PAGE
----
How much food can you grow in pots?

by Mark Ridsdill Smith on

in Blog, Learning, Maximising yields

The money you can save by growing food.

To show that it’s possible to grow lots of food – even if you don’t have a garden – I’ve been measuring the weight and value of the food grown in containers in our small concrete back yard in Newcastle, UK, from 1 May to 31 October this year. This continues the experiments I did on my London balcony – in slightly more space but in a cooler climate and a rented home.

So, how much can you grow in pots in six months? Short drum roll…..

53.6 kg (118 lbs) with an approximate shop value of £548 ($879).

The harvest included over 50 different crops including (in supermarket equivalents):

  • 110 bags of salad
  • 82 punnets tomatoes
  • 70 packs of herbs
  • 36 bags of fresh beans and peas
  • 32 punnets of fruit

You can see a more detailed summary of the harvest below – and a day by day breakdown of each and every harvest here.

More than money

Of course it’s about much more than the weight or value of produce. The value to us as a family is far higher.

Shop bought veg taste thin and watery in comparison to the singing flavours of our homegrown.

It’s good for our health, too. Very fresh food is higher in valuable nutrients – and with salad growing quite literally on our doorstep, we eat it within minutes of picking. You can’t get fresher than that!

We also get the satisfaction of massively reducing our food waste. This is particularly comforting in light of recent news reported by the BBC that an incredible 68% salad leaves are wasted in UK supermarkets. We only pick the salad leaves we eat.

And all our other waste food – coffee grounds, banana skins etc – is recycled in a wormery (perfect for small spaces) to make a rich compost and great fertiliser for the crops.

But, above all, as a family we get so much pleasure and satisfaction from growing the food, watching the plants grow, and harvesting it for our meals.

We also have the bonus of enjoying all the birds, bees and butterflies that now visit our previously lifeless concrete space.


Could you grow even more than this?

The answer is a definite yes!

This was the first year I’d grown here. It takes several seasons (at least) to learn how to grow most productively in a new space. Sadly I won’t have the opportunity to explore what is possible here as we move again in the New Year.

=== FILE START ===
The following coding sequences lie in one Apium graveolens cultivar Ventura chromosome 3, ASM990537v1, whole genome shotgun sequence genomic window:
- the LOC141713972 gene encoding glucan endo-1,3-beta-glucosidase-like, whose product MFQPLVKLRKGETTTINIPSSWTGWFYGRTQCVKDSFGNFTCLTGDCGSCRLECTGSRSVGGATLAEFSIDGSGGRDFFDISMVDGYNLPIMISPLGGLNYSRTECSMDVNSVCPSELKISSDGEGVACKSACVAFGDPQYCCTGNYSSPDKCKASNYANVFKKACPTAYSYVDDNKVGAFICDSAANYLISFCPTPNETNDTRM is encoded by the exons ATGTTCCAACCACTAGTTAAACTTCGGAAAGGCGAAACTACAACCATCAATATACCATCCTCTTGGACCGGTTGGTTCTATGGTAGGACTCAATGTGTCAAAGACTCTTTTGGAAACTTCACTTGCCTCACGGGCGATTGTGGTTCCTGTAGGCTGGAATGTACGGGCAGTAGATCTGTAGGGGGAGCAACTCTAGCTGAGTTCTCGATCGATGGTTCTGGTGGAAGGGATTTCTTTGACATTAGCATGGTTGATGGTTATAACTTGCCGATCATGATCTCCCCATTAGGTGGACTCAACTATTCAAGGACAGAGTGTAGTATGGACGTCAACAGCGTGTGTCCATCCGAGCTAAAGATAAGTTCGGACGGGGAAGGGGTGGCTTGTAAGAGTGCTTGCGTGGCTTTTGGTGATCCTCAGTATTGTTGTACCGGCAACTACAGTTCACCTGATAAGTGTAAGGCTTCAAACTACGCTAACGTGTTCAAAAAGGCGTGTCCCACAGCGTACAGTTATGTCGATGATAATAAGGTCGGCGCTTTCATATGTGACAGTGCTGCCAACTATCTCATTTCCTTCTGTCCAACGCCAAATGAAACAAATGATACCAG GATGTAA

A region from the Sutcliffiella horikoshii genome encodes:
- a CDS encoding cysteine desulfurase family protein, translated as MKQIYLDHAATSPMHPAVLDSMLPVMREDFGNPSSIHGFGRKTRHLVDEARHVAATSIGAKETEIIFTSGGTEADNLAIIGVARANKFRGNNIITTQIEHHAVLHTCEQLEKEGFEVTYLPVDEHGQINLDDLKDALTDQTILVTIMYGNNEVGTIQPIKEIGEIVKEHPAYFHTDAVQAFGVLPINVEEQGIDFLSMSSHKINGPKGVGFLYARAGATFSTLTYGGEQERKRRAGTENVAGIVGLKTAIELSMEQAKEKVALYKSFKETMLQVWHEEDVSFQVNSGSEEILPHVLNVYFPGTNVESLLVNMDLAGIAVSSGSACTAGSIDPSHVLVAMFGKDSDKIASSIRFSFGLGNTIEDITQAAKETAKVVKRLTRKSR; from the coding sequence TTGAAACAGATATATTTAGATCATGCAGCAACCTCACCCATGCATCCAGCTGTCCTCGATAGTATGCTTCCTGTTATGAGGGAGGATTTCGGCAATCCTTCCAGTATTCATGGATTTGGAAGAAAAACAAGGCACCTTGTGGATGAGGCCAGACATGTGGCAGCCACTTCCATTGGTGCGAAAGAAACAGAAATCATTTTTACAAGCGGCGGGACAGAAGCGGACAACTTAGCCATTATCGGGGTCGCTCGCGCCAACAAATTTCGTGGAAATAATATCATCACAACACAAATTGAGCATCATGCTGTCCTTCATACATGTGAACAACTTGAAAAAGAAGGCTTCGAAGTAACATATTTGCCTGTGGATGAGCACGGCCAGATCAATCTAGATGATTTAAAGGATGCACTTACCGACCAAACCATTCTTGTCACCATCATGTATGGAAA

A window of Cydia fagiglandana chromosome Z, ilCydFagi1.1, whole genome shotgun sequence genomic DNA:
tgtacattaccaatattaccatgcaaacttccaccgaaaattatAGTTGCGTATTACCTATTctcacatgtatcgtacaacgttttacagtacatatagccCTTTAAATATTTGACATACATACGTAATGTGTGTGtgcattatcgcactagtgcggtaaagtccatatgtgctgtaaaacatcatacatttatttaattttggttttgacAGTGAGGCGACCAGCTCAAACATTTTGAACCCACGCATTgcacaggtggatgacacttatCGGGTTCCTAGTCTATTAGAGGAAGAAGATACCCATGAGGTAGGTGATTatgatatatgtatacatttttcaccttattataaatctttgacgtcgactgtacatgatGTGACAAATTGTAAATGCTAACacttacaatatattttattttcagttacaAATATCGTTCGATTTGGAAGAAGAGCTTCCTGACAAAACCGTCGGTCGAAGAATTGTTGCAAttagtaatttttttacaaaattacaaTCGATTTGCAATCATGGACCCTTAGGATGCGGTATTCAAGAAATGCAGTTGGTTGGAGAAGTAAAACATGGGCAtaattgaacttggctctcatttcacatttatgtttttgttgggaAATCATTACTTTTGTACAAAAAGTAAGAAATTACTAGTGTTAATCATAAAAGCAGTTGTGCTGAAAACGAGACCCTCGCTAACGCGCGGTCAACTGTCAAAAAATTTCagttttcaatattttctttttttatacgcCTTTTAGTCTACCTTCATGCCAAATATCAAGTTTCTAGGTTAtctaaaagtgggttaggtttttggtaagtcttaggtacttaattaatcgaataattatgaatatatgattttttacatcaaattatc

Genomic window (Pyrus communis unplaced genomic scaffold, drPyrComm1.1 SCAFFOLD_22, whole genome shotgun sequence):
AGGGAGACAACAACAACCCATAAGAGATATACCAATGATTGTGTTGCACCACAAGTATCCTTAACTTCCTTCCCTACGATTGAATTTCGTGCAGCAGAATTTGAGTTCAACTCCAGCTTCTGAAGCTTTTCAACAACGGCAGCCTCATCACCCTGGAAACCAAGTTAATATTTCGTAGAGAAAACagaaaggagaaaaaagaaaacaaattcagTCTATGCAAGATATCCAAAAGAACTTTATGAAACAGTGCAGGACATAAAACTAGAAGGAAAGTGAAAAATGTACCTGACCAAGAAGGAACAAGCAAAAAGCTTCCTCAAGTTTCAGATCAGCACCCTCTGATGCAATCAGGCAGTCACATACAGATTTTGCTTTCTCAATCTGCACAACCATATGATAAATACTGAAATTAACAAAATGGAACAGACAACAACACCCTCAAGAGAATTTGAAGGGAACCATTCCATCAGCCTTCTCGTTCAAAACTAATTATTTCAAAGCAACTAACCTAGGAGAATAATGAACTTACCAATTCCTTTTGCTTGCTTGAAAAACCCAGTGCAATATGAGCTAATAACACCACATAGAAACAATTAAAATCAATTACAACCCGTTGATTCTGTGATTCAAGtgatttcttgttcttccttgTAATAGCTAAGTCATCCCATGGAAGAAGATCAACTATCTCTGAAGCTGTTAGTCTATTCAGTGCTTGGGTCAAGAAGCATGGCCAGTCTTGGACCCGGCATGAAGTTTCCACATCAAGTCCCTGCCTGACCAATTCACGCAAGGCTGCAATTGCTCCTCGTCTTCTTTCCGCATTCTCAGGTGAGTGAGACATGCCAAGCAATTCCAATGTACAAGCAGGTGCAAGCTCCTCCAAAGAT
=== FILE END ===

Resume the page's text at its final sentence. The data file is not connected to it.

How was the value calculated?

To calculate the value of the food, I used the online prices for the UK supermarket, Waitrose. I chose Waitrose, a quality supermarket, to reflect the quality of home grown food. Although you can buy fresh vegetables at lower cost, pricing our harvests at the cheapest supermarket prices would undervalue them, I feel. Indeed, most of what we grow is fresher, better quality and tastier than you can buy in any shop!

Also, because there is less waste (no wilting bags of salad in the back of the fridge!), the real value of the harvest is potentially higher than the sum calculated (if that makes sense?).

How much food was grown in containers – and the the supermarket equivalent

harvest final


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{ 5 comments… read them below or add one }

Andrew November 20, 2013 at 12:00 pm

If you have proper backyard space at you home then you have to use it properly by growing various kind of vegetable plants. I like this way which is the best to eat healthy and fresh vegetables.


elaine November 15, 2013 at 10:41 pm

Quite an achievement in such a short space of time and what a transformation of your back yard. This gives me hope as I now only have the back garden to play with as I am now minus the allotment. I shall follow your progress with interest.


Mary Saunders November 15, 2013 at 8:02 pm

You can also grow quite a bit after you have eaten the tops of things: onions, garlic, carrots (you just get flowers not roots second-go, but that’s ok), celery, lettuces, radishes, sometimes beets, and probably more.


Gil Palmer November 15, 2013 at 12:29 pm

Very impressive, Mark! But shouldn’t you be subtracting the money spent on inputs — e.g., pots, soils, etc.? — to get a truly accurate total?


Mark Ridsdill Smith November 15, 2013 at 1:33 pm

Thanks Gil!

That’s a great question.

I haven’t calculated the costs this year for a few reasons. In part because its tricky! For example, I haven’t had to buy any pots this year (although I’ve made some new ones out of pallets and free plastic buckets) but I do have some pots containers that I’ve bought in the past. Do I include them in my calculation and how much? And this year I spent money on a variety of fruit bushes that yielded very little this year but will become productive next year and hopefully will remain so for many years. Do I add these into the costs for this year or not? I did, however, make an attempt at estimating the cost when I grew in London and you can see that here:

My main purpose for calculating the value of food I’ve grown is as short hand to show how much its possible to grow in a small space – saying I grew 50kg of food wouldn’t mean much to most people where as saying £500 hopefully illustrates what’s possible better.

How much you actually need to spend to create a container garden like this is as long as a bit of string. You can spend a small fortune or do it at very low cost (almost nothing, even). I am planning to write some more blog posts in the coming months to share ideas on how to container garden for free – or very nearly free. For example like this post on how to to a DIY wormery or this one on a DIY raised bed.

I realise this is rather a long answer, I hope it helps answer your question. Mark


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